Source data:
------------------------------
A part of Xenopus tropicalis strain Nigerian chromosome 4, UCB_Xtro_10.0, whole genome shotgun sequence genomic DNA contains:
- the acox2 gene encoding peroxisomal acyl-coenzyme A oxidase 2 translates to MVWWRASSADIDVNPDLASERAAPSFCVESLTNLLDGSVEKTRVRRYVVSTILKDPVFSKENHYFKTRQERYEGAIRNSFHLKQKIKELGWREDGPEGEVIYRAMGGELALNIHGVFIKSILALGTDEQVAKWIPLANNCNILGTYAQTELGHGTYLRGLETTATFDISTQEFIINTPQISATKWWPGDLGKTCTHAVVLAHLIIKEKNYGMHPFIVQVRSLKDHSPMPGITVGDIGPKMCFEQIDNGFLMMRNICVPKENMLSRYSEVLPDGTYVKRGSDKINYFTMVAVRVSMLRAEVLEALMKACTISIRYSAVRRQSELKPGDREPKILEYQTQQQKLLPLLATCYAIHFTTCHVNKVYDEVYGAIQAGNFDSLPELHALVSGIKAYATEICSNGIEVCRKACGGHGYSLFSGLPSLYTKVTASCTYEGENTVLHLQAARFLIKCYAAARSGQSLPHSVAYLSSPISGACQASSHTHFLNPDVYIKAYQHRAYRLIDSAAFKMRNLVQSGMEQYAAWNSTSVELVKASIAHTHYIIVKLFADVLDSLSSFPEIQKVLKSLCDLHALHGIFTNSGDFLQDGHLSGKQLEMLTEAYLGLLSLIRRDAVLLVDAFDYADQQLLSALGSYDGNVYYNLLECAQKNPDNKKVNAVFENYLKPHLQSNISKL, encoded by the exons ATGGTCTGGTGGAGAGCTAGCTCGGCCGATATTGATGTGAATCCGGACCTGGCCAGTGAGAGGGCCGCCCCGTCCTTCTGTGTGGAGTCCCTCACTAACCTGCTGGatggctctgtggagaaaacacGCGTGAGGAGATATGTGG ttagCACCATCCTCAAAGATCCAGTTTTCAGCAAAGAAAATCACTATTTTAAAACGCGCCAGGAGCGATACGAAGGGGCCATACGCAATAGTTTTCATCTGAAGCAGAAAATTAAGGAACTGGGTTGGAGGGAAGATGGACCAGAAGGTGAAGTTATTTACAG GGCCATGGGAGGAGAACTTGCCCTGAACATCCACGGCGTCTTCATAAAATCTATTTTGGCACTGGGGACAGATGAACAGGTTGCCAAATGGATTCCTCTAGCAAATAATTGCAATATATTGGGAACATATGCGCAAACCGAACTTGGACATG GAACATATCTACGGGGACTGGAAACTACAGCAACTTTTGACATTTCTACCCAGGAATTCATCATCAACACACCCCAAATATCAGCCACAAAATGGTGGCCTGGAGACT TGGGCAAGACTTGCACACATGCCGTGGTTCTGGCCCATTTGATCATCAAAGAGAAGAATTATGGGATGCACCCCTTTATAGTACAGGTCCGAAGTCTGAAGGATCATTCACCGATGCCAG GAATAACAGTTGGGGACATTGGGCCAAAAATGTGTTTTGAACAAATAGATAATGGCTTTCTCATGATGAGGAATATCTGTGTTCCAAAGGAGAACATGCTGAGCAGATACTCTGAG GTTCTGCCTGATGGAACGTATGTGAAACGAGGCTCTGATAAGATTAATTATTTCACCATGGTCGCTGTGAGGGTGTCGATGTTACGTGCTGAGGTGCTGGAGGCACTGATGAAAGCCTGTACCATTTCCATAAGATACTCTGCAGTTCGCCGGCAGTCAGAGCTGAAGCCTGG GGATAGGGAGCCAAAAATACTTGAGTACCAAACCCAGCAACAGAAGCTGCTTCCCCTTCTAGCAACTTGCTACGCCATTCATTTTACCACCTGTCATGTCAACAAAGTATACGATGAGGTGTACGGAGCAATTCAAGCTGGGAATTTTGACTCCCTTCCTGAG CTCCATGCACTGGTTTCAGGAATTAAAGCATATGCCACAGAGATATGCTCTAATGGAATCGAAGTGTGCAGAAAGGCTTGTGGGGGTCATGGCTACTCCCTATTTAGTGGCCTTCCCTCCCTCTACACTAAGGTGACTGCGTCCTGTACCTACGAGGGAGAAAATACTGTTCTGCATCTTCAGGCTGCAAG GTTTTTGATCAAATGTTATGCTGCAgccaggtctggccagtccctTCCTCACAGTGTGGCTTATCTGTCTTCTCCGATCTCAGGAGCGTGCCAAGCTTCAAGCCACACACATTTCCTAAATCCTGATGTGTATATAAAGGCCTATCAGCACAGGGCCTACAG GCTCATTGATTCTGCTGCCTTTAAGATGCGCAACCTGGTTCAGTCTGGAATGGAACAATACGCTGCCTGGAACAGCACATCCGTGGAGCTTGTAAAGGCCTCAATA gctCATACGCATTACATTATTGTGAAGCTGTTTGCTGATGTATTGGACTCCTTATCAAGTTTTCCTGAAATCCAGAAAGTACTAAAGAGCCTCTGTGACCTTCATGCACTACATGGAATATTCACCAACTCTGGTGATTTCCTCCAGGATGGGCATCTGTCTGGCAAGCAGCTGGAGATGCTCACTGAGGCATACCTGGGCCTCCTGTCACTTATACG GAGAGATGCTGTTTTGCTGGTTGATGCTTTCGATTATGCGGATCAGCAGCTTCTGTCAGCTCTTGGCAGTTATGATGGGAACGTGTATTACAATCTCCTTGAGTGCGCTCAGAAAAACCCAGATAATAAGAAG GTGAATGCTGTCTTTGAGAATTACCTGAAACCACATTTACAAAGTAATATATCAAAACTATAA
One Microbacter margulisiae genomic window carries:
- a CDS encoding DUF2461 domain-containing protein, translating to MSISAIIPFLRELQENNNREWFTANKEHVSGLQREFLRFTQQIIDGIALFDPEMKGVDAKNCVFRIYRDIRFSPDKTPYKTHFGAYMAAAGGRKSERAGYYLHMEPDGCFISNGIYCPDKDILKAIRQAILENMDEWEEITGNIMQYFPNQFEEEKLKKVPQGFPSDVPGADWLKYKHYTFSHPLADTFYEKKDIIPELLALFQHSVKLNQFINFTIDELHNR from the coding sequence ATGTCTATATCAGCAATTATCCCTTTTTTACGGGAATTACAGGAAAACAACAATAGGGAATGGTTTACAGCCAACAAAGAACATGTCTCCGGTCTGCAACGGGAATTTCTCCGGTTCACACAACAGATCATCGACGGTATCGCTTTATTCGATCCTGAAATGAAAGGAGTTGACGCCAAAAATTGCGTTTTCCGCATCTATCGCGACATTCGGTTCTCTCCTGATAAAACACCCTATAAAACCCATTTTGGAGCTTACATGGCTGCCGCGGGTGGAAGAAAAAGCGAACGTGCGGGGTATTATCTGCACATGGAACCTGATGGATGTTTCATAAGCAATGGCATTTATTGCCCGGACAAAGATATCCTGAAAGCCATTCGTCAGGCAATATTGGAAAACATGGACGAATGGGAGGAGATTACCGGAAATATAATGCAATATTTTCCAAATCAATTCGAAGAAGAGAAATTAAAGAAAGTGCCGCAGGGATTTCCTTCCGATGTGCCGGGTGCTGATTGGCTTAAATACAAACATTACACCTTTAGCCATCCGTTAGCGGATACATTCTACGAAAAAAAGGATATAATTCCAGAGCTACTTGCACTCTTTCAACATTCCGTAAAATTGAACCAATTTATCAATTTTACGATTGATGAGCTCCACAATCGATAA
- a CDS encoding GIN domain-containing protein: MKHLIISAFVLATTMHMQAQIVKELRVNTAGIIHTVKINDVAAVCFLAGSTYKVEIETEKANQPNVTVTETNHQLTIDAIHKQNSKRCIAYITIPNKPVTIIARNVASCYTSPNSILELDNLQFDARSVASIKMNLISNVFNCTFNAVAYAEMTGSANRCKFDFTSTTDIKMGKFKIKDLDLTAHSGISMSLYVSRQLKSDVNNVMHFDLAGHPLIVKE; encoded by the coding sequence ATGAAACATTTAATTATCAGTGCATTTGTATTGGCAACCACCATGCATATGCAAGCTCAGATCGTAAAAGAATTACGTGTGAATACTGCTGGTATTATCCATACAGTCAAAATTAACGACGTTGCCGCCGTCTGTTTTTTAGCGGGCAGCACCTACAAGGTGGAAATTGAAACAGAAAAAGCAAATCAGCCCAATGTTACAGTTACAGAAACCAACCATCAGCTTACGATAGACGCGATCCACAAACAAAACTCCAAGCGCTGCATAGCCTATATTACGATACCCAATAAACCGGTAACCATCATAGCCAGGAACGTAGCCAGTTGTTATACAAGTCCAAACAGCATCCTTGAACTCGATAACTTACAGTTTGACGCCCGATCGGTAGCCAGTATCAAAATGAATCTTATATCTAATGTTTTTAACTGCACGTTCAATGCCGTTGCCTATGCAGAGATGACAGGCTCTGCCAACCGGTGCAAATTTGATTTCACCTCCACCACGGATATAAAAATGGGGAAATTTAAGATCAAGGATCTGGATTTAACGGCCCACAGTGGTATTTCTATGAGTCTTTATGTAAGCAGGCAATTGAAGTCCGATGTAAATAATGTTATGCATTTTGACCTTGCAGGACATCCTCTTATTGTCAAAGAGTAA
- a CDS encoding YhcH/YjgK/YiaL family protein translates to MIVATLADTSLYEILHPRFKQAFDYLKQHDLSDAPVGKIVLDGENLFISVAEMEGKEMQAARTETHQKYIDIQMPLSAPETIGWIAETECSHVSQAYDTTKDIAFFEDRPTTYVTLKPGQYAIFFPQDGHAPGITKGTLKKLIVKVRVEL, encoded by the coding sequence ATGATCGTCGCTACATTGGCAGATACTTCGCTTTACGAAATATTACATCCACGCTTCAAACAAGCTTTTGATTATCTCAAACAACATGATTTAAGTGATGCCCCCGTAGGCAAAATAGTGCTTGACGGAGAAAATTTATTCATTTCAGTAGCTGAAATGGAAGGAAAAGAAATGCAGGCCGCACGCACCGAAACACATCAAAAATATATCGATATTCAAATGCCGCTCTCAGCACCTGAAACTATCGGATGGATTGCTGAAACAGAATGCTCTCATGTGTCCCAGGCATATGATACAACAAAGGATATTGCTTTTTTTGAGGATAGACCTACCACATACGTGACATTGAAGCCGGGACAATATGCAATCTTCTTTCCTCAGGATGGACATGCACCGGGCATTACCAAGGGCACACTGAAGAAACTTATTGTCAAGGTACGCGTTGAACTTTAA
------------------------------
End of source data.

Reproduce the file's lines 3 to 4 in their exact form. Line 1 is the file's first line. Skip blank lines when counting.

One Microbacter margulisiae genomic window carries:
- a CDS encoding DUF2461 domain-containing protein, translating to MSISAIIPFLRELQENNNREWFTANKEHVSGLQREFLRFTQQIIDGIALFDPEMKGVDAKNCVFRIYRDIRFSPDKTPYKTHFGAYMAAAGGRKSERAGYYLHMEPDGCFISNGIYCPDKDILKAIRQAILENMDEWEEITGNIMQYFPNQFEEEKLKKVPQGFPSDVPGADWLKYKHYTFSHPLADTFYEKKDIIPELLALFQHSVKLNQFINFTIDELHNR from the coding sequence ATGTCTATATCAGCAATTATCCCTTTTTTACGGGAATTACAGGAAAACAACAATAGGGAATGGTTTACAGCCAACAAAGAACATGTCTCCGGTCTGCAACGGGAATTTCTCCGGTTCACACAACAGATCATCGACGGTATCGCTTTATTCGATCCTGAAATGAAAGGAGTTGACGCCAAAAATTGCGTTTTCCGCATCTATCGCGACATTCGGTTCTCTCCTGATAAAACACCCTATAAAACCCATTTTGGAGCTTACATGGCTGCCGCGGGTGGAAGAAAAAGCGAACGTGCGGGGTATTATCTGCACATGGAACCTGATGGATGTTTCATAAGCAATGGCATTTATTGCCCGGACAAAGATATCCTGAAAGCCATTCGTCAGGCAATATTGGAAAACATGGACGAATGGGAGGAGATTACCGGAAATATAATGCAATATTTTCCAAATCAATTCGAAGAAGAGAAATTAAAGAAAGTGCCGCAGGGATTTCCTTCCGATGTGCCGGGTGCTGATTGGCTTAAATACAAACATTACACCTTTAGCCATCCGTTAGCGGATACATTCTACGAAAAAAAGGATATAATTCCAGAGCTACTTGCACTCTTTCAACATTCCGTAAAATTGAACCAATTTATCAATTTTACGATTGATGAGCTCCACAATCGATAA